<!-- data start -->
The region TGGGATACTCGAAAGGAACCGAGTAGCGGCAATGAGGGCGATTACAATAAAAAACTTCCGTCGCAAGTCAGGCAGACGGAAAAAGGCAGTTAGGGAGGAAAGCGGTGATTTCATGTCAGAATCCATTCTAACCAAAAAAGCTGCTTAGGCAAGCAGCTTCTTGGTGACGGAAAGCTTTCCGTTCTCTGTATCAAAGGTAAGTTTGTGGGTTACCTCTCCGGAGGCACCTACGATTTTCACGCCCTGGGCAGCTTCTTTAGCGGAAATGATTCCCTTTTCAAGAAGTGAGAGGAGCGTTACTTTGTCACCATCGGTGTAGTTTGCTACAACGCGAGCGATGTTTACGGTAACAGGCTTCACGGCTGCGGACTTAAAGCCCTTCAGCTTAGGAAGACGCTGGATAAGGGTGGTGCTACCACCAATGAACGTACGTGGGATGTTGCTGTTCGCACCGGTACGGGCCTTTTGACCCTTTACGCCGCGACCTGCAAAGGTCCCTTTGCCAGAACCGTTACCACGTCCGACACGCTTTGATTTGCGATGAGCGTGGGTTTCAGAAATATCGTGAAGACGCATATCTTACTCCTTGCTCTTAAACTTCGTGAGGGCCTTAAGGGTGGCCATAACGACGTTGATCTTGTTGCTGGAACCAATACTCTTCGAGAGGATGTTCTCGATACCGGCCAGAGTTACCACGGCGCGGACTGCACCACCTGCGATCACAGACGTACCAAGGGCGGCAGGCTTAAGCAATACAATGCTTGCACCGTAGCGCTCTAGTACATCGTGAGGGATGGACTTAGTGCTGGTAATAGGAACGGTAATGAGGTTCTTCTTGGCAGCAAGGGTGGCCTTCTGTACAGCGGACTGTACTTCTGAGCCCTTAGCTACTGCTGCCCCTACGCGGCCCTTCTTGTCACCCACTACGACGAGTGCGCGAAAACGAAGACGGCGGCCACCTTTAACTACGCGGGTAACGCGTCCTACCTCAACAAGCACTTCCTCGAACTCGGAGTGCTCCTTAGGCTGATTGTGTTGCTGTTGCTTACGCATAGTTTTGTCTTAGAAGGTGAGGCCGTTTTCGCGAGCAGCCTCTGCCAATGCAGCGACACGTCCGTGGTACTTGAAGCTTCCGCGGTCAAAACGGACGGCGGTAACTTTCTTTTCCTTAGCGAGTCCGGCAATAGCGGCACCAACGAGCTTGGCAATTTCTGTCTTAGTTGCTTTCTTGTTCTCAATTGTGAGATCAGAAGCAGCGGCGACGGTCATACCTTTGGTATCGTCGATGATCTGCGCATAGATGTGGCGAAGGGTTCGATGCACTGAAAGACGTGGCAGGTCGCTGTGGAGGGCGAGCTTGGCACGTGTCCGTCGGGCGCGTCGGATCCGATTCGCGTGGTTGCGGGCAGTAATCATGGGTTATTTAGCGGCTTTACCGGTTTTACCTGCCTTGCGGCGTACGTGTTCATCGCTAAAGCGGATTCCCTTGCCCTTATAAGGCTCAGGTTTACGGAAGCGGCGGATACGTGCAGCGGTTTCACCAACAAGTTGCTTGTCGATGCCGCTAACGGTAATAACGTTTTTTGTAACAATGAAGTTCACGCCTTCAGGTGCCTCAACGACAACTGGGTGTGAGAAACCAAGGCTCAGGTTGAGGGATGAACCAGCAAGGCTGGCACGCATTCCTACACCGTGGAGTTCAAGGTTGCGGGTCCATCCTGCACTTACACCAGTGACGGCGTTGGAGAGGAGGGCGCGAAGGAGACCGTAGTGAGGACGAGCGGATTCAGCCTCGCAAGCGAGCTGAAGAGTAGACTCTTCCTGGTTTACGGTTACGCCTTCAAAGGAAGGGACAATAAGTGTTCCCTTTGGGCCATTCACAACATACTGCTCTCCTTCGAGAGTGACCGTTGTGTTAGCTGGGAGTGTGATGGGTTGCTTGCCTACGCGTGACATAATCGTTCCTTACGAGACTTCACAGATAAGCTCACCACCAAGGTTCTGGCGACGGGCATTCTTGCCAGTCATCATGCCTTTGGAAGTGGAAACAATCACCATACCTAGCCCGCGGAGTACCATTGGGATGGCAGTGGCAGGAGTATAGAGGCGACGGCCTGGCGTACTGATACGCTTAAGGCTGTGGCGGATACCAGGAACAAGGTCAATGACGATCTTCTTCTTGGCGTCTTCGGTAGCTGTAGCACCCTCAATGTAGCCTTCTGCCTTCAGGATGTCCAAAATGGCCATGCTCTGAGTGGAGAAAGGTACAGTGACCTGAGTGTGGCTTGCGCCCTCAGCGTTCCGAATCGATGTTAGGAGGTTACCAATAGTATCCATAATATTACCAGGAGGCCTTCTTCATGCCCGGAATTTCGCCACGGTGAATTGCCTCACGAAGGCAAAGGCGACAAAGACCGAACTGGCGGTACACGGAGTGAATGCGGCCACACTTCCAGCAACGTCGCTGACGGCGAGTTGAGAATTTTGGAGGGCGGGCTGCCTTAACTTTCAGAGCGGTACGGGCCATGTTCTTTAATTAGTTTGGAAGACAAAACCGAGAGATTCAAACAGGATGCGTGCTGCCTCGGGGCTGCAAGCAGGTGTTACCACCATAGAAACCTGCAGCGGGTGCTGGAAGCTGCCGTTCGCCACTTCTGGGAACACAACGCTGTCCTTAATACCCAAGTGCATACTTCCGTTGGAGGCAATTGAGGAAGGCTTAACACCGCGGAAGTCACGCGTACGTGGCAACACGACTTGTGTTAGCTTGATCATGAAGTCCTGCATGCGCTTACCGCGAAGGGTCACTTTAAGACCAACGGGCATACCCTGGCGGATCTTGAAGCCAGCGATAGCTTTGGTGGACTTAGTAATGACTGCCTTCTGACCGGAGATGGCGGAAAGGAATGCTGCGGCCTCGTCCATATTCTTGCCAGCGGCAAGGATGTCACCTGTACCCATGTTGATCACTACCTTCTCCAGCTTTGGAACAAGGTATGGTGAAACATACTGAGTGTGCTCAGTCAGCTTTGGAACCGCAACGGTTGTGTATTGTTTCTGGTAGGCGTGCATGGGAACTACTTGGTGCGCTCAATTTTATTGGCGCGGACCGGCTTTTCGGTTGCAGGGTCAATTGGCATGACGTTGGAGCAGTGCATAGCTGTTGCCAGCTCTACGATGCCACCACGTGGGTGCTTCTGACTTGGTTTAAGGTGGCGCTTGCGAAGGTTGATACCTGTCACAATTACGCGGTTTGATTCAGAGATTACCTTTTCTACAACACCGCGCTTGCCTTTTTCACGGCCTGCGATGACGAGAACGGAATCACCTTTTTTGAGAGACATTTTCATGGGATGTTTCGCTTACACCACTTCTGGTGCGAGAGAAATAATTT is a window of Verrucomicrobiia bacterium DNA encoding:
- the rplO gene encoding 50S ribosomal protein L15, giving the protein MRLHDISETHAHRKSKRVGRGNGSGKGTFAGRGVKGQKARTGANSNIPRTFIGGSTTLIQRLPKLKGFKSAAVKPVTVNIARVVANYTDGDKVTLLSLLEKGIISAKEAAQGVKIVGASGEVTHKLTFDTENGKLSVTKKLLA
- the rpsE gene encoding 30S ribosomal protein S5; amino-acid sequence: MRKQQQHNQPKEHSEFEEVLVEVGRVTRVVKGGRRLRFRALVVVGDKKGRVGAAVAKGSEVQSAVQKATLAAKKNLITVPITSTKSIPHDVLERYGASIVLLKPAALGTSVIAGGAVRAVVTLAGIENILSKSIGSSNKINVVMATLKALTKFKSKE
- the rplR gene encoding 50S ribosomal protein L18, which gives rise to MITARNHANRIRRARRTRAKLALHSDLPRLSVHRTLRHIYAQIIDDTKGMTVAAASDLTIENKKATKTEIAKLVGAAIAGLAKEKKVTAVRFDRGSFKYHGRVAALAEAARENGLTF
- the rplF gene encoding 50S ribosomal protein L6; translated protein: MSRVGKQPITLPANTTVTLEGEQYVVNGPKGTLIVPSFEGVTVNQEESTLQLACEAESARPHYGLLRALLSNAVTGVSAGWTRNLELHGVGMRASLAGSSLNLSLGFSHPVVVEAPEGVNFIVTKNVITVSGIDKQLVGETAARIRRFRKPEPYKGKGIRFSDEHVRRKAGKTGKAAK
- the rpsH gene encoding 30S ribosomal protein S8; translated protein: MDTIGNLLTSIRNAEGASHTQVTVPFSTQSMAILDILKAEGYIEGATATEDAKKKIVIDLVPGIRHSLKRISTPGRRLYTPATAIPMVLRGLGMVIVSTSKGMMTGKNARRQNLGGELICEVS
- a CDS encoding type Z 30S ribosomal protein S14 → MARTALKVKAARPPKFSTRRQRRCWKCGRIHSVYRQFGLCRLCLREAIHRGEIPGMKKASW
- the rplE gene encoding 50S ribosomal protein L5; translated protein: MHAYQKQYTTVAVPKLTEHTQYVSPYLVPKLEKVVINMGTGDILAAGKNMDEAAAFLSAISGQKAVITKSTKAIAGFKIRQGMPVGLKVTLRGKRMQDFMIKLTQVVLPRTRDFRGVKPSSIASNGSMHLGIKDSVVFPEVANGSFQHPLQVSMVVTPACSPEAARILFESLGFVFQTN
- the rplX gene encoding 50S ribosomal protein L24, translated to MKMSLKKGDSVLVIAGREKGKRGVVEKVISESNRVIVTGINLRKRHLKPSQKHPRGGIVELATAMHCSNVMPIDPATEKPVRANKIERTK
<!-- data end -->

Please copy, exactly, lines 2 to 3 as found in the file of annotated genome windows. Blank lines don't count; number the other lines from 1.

- the rplO gene encoding 50S ribosomal protein L15, giving the protein MRLHDISETHAHRKSKRVGRGNGSGKGTFAGRGVKGQKARTGANSNIPRTFIGGSTTLIQRLPKLKGFKSAAVKPVTVNIARVVANYTDGDKVTLLSLLEKGIISAKEAAQGVKIVGASGEVTHKLTFDTENGKLSVTKKLLA
- the rpsE gene encoding 30S ribosomal protein S5; amino-acid sequence: MRKQQQHNQPKEHSEFEEVLVEVGRVTRVVKGGRRLRFRALVVVGDKKGRVGAAVAKGSEVQSAVQKATLAAKKNLITVPITSTKSIPHDVLERYGASIVLLKPAALGTSVIAGGAVRAVVTLAGIENILSKSIGSSNKINVVMATLKALTKFKSKE